Marriage, Romance and Mourning Movement in Cherie Nowlan’s Thank God He Met Lizzie
by Mark Nicholls

After Happy Ever: Tender Extremities and Tangled Selves in Three Australasian Bluebeard Tales
by Lucy Butler

Teaching an Old Dog New Tricks?: Romance, Ethics and Human-Dog Relationships in a Rural Australian Novel
by Lauren O’Mahony

Writing the Happy Ever After: An Interview with Anne Gracie
by Lisa Fletcher

Editor’s Note: Issue 4.2

Genre, Author, Text, Reader: Teaching Nora Roberts’s Spellbound
by Beth Driscoll

“I’m a Feminist, But…” Popular Romance in the Women’s Literature Classroom
by Julie M. Dugger

Reading the Romance: A Thirtieth Anniversary Roundtable, Editor’s Introduction
by Eric Selinger


To My Mentor, Jan Radway, With Love
by Deborah Chappel Traylor

The Politics of Popular Romance Studies
by Lynn S. Neal

Radway Roundtable Remarks
by Katherine Larsen

Studying the Romance Reader, Then and Now: Rereading Janice Radway’s Reading the Romance
by Jessica Matthews

Love’s Laborers Lost: Radway, Romance Writers, and Recuperating Our Past
by Heather Schell

From Reading the Romance to Grappling with Genre
by Stephanie Moody

We’ve Come a Long Way, Baby: Reflecting Thirty Years after Reading the Romance
by Mallory Jagodzinski

Review: Deconstructing Twilight: Psychological and Feminist Perspectives on the Series, by Donna M. Ashcraft
Reviewed by Catherine Coker

Review: Happy Endings in Hollywood Cinema. Cliché, Convention and the Final Couple, by James MacDowell
Reviewed by Zorianna Zurba

Review: Romance: The History of a Genre, edited by Dana Percec
Reviewed by Hannah Priest

Review: The Princess Story: Modeling the Feminine in Twentieth-Century American Fiction and Film, by Sarah Rothschild
Erin E. Bell

Review: Getting Inside Your Head: What Cognitive Science Can Tell Us about Popular Culture, by Lisa Zunshine
Karen J. Renner

For more information, please visit the journal website.

CFP: Telling Tales: Manuscripts, Books and the Making of Narrative

The biennial conference of the Early Book Society 2015

The next biennial conference of the Early Book Society will take place at the University of Oxford, from lunchtime on Thursday 2 July 2015 to early afternoon on Sunday 5 July 2015. Abstracts of 300 words or fewer for 20-minute presentations should be sent to the organizers by 30 November 2014 to the conference e-mail address. Abstracts should include your name, affiliation (where relevant) and email address. Computers and data-projectors will be available for all sessions; speakers would need to bring presentations on a memory stick / USB plug-in device. People who have other AV needs should specify this on their abstract.

The theme, which may be interpreted narrowly or broadly, invites special attention to the material records of different genres of narrative, such as verse, romance, chronicle, biography or history. It might consider the ways that manuscripts, printed books and other media serve a narrative function: whether page layouts were modified for chronicles and annals, whether collections of documents were compiled to tell stories, whether images in books are important components of storytelling, whether poems on monuments recount lives.

The topic also invites participants to tell different kinds of stories about early books. In particular, we may reflect on our storytelling as scholars. What is the role of biography – of the author, of the ‘celebrity’ scribe, of the idiosyncratic reader – in the study of early books? How sure can we be of cause and effect, of chronology and dating, of different kinds of paleographical, codicological and bibliographical evidence, in studying these books? Are history and narrative the best models for ‘book history’ or might studies of manuscript and print serve literary criticism, linguistics or philology in other ways?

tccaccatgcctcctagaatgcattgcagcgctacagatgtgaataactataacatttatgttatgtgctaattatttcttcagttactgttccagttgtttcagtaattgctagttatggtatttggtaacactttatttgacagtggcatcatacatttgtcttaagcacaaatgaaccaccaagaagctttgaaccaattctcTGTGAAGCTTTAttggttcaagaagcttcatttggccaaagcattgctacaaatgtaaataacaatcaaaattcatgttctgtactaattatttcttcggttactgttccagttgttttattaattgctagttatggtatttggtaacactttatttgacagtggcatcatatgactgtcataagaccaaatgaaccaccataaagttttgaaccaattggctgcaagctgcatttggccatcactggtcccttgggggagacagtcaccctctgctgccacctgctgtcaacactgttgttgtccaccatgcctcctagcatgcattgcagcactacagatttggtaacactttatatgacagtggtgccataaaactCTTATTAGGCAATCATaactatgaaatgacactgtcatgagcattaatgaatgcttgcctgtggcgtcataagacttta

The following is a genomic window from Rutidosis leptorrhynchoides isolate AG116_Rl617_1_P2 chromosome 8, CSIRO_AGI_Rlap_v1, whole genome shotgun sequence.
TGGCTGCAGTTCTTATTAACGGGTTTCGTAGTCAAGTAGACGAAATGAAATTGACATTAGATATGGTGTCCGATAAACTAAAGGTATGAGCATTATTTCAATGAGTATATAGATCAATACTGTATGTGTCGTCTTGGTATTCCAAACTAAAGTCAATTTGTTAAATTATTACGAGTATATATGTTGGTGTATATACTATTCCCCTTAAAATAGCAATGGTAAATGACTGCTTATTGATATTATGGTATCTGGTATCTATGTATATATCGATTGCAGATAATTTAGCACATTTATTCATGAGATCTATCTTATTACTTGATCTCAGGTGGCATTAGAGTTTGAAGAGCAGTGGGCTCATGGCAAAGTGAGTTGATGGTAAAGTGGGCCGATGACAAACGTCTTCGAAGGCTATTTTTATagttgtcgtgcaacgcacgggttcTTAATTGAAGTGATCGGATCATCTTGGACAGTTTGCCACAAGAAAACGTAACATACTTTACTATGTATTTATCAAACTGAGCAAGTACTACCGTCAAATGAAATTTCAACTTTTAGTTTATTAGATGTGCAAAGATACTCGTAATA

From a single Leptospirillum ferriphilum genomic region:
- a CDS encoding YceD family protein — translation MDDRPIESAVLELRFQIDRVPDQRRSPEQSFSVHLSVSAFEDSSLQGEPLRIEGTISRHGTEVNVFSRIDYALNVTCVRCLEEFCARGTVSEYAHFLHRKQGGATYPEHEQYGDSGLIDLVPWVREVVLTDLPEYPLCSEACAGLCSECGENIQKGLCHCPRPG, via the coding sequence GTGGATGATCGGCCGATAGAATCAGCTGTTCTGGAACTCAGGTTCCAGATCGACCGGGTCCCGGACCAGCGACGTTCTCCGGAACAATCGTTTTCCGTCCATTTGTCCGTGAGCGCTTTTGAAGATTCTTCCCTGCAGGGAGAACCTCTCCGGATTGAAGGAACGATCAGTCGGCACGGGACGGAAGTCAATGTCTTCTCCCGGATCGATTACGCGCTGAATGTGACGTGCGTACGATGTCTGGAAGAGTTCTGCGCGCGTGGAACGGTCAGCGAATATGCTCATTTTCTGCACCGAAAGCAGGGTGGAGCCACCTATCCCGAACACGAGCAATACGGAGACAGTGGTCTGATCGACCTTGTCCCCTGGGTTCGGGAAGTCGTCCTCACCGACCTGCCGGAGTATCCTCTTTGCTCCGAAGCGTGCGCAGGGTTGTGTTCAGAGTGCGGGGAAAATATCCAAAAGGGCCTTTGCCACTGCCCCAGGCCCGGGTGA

Finally, papers which concern books in or around Oxford are also encouraged. But, in general, proposals for papers on any aspect of the history of manuscripts and printed books from 1350 to 1550, including the copying and circulation of models and exemplars, style, illustration, and/or the influence of readers and patrons, artists, scribes, printers, are welcome.

Accommodation and most meals will be available at St Anne’s College, Oxford. Most lectures will take place there too, but part of the conference will take place in the newly renovated Weston Building of the Bodleian Library, which reopens officially in March 2015. There will be ‘masterclasses’ with manuscripts on show, a visit to the exhibition and some optional visits, on a first-come-first-served basis, ‘behind the scenes’ to departments of the library. We are grateful to the Centre for the Study of the Book in the Bodleian for co-hosting the conference and sponsoring these events.

The website with details of registration and accommodation will go live later this winter and will be announced on the EBS listserv, Facebook, and also on the EBS website.

For those making travel plans, there are some preliminary points to bear in mind.

Depending on availability, accommodation might be in St Anne’s or other Colleges for extra nights before or after the conference. Oxford is about an hour from central London by rail. The closest international airport is London Heathrow, and from there and from London Gatwick there is a convenient coach service, The Airline, which can be booked in advance. Birmingham International Airport is also close and has direct train connections to Oxford every half an hour.

People planning to combine the conference with a research trip might be reminded that the Special Collections department at the Bodleian Library and the Colleges’ libraries tend to be busy with visitors in the summer months, so planning is advised, given that dozens of early book enthusiasts will be in town!

Also, Leeds International Medieval Congress begins the day after our conference, on Monday 6 July 2015. Travel from Oxford to Leeds on Sunday evenings takes three and a half hours by rail, direct or with one change, and if booked far enough in advance (up to three months in advance) can cost (at this year’s rates) as little as £45.

Friday, 17 October 2014